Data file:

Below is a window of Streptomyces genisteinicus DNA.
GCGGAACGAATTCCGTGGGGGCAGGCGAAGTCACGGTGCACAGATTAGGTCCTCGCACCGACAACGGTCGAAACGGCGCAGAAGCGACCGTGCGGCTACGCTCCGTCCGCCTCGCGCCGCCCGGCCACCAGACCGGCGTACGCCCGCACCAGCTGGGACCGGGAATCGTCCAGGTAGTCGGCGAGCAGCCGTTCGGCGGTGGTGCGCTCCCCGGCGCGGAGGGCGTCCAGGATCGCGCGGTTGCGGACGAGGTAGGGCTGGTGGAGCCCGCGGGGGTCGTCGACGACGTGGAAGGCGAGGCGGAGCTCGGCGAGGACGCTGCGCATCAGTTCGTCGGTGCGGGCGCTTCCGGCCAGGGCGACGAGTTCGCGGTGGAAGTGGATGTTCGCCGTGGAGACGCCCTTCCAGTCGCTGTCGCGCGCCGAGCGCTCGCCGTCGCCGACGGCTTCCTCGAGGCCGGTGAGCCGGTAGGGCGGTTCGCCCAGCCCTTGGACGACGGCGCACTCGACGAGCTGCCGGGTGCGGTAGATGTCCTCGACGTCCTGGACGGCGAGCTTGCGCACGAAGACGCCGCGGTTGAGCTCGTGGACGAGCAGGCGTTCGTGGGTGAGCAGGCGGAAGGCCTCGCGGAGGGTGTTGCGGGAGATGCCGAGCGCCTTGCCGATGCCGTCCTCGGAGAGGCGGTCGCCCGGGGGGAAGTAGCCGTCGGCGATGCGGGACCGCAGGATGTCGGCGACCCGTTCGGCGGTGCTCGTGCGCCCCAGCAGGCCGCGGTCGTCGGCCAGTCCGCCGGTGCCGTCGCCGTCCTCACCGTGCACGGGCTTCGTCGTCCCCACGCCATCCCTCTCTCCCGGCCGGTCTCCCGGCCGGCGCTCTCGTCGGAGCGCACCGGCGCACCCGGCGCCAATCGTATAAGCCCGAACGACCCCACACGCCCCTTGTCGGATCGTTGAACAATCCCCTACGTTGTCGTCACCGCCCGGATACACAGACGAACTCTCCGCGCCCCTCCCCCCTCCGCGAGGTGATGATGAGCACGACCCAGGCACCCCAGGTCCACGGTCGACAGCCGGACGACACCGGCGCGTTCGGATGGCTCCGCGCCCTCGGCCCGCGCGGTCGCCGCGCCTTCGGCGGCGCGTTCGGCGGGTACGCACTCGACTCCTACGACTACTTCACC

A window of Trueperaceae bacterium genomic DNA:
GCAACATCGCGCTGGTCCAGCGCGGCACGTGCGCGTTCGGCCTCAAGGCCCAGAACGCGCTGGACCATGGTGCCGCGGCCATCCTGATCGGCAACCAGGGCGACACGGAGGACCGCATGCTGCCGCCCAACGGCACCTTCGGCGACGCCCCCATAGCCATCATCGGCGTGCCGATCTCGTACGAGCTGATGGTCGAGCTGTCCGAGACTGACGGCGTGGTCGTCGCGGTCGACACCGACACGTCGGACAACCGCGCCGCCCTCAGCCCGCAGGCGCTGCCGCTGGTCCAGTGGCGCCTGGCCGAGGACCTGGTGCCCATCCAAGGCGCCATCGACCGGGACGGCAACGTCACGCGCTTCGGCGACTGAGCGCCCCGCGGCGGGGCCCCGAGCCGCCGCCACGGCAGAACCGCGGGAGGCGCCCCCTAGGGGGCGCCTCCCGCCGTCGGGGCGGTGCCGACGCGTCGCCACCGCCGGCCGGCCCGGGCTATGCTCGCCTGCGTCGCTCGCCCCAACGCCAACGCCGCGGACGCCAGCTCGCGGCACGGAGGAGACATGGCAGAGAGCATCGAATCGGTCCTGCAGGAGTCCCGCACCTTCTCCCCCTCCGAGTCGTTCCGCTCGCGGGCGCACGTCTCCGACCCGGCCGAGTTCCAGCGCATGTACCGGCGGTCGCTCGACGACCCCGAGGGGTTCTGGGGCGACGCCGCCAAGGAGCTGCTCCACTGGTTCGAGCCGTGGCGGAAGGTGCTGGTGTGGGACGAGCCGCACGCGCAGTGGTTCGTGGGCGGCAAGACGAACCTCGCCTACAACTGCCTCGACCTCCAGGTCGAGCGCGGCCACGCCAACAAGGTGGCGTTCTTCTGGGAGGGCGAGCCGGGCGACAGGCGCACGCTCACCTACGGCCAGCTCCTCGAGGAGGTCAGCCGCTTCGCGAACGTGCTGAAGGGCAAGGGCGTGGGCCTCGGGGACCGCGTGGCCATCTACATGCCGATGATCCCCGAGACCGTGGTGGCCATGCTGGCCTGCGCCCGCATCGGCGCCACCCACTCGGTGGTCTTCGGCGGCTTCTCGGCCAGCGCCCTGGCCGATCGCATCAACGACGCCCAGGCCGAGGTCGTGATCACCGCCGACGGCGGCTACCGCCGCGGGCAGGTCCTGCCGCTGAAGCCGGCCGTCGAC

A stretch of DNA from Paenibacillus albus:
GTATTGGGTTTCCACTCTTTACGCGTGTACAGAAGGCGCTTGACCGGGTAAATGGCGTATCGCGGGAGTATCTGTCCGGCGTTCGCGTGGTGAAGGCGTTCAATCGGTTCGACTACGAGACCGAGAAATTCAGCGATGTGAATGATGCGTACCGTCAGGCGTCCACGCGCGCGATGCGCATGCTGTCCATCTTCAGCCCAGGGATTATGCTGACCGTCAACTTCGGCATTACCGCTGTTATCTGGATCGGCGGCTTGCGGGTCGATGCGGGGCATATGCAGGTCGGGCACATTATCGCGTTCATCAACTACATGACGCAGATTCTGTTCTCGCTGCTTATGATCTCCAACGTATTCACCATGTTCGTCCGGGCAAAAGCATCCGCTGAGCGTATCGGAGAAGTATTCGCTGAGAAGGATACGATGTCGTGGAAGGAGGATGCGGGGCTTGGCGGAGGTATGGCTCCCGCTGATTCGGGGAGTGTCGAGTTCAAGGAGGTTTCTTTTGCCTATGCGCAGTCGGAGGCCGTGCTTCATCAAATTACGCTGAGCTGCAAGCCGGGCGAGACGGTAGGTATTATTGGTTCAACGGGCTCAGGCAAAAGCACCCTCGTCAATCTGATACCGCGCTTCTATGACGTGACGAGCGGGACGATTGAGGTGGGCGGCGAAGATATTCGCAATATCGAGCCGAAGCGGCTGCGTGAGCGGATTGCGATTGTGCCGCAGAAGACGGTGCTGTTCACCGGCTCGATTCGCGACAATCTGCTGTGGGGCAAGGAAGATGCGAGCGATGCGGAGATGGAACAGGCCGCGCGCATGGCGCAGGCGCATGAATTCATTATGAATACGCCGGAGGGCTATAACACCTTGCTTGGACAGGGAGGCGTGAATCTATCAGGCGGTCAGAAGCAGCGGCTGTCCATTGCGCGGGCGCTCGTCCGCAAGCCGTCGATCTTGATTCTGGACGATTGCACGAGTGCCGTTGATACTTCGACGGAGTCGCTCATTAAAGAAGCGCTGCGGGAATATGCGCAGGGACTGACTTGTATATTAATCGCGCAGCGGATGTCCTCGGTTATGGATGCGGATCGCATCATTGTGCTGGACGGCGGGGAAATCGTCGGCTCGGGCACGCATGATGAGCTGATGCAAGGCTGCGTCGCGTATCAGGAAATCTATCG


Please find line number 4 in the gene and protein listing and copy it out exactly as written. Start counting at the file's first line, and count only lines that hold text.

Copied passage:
GCAACATCGCGCTGGTCCAGCGCGGCACGTGCGCGTTCGGCCTCAAGGCCCAGAACGCGCTGGACCATGGTGCCGCGGCCATCCTGATCGGCAACCAGGGCGACACGGAGGACCGCATGCTGCCGCCCAACGGCACCTTCGGCGACGCCCCCATAGCCATCATCGGCGTGCCGATCTCGTACGAGCTGATGGTCGAGCTGTCCGAGACTGACGGCGTGGTCGTCGCGGTCGACACCGACACGTCGGACAACCGCGCCGCCCTCAGCCCGCAGGCGCTGCCGCTGGTCCAGTGGCGCCTGGCCGAGGACCTGGTGCCCATCCAAGGCGCCATCGACCGGGACGGCAACGTCACGCGCTTCGGCGACTGAGCGCCCCGCGGCGGGGCCCCGAGCCGCCGCCACGGCAGAACCGCGGGAGGCGCCCCCTAGGGGGCGCCTCCCGCCGTCGGGGCGGTGCCGACGCGTCGCCACCGCCGGCCGGCCCGGGCTATGCTCGCCTGCGTCGCTCGCCCCAACGCCAACGCCGCGGACGCCAGCTCGCGGCACGGAGGAGACATGGCAGAGAGCATCGAATCGGTCCTGCAGGAGTCCCGCACCTTCTCCCCCTCCGAGTCGTTCCGCTCGCGGGCGCACGTCTCCGACCCGGCCGAGTTCCAGCGCATGTACCGGCGGTCGCTCGACGACCCCGAGGGGTTCTGGGGCGACGCCGCCAAGGAGCTGCTCCACTGGTTCGAGCCGTGGCGGAAGGTGCTGGTGTGGGACGAGCCGCACGCGCAGTGGTTCGTGGGCGGCAAGACGAACCTCGCCTACAACTGCCTCGACCTCCAGGTCGAGCGCGGCCACGCCAACAAGGTGGCGTTCTTCTGGGAGGGCGAGCCGGGCGACAGGCGCACGCTCACCTACGGCCAGCTCCTCGAGGAGGTCAGCCGCTTCGCGAACGTGCTGAAGGGCAAGGGCGTGGGCCTCGGGGACCGCGTGGCCATCTACATGCCGATGATCCCCGAGACCGTGGTGGCCATGCTGGCCTGCGCCCGCATCGGCGCCACCCACTCGGTGGTCTTCGGCGGCTTCTCGGCCAGCGCCCTGGCCGATCGCATCAACGACGCCCAGGCCGAGGTCGTGATCACCGCCGACGGCGGCTACCGCCGCGGGCAGGTCCTGCCGCTGAAGCCGGCCGTCGAC